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Michael Pietrzak

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Reply with quote  #1 
Well, I have battled my university for about five years now on the attempts to migrate my department to Gmail (or Google apps, whatever).

I have learned yesterday that I can keep my Exchange server but the higher ups want me to migrate off Exchange 2003\Server 2003.

From what I've read, the only option I have is to perform a migration to Exchange 2010 (Then to something after that if need-be).

Small victory I guess but in the same meeting that I learned I can keep my Exchange, I learned that campus will be moving to hosted Exchange.

Our university is moving to a unified AD structure so MS is giving students free Office 365 and staff will move to Exchange.

The move to a unified AD is fine with me. Departments will have their own OU's.

Anyways, any advice\comments about the move from Exchange 2003 to 2010. Hardware has been allocated.

Regards,
Michael
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wobble_wobble

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Reply with quote  #2 
User the Exchange Server Deployment Assistant
https://technet.microsoft.com/en-us/office/dn756393.aspx

Ask questions.
Read the document, read the called out links, read it again and if you have some resources, build a test lab for 2003, 2010 and I assume 2016.

Be careful you don't potentially end up hosting the hybrid configuration, as this may may you point for any issues on the bigger migration.

Hardest thing I've seen in the migration is getting certificate authentication for locked down devices configured.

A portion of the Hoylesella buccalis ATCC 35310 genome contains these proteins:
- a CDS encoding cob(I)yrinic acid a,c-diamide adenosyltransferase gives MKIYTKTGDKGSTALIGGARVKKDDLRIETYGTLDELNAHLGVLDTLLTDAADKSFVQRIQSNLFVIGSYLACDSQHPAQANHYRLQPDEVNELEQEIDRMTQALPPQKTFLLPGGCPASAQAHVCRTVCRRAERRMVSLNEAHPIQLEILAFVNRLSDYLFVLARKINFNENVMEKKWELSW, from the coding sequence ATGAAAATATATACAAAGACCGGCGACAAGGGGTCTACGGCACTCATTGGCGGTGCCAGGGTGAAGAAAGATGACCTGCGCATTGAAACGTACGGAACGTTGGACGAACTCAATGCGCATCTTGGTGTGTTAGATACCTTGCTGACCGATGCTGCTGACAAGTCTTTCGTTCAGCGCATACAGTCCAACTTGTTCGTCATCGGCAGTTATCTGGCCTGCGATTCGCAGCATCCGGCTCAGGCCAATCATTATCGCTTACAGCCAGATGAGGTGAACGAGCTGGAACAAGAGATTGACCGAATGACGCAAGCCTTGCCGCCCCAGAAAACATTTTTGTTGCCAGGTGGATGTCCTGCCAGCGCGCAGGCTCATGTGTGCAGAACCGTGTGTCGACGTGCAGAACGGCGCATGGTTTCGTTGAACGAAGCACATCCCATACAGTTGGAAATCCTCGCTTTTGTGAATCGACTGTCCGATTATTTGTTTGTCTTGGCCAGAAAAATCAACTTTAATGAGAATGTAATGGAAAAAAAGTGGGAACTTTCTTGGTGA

All the rest is grand and well documented.
 


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dennis-360ict

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Reply with quote  #3 
I should read similar threads like this;
http://newforum.minasi.com/post/migrating-from-exchange-2007-to-exchange-2016-7998866

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Well.. there is one way.. In Exchange 5.5 days, a migration would consist of migrating by .pst files. Basicly you would make a backup per mailbox and move that over.
There is one major drawback though, it will break any relations between any mailboxes. So of you have an resource mailbox that granted everyone rights to reserve a room or laptop by example, you will have to set those rights. It depends on your implementation if it is worth to recreate those. But you will also loose any relations between calander meetings. So if you and i are planning a meeting next week in our Outlook calander, we migrate by pst and i change this meeting, you won't get an update. I'm no exchange expert, but i think this has to do with the uniqueID your mailbox has and if you move by pst, you essentially recreate the mailbox and just move data to that new mailbox.
It depends if it is worth to recreate the exchange environment if you want to do this.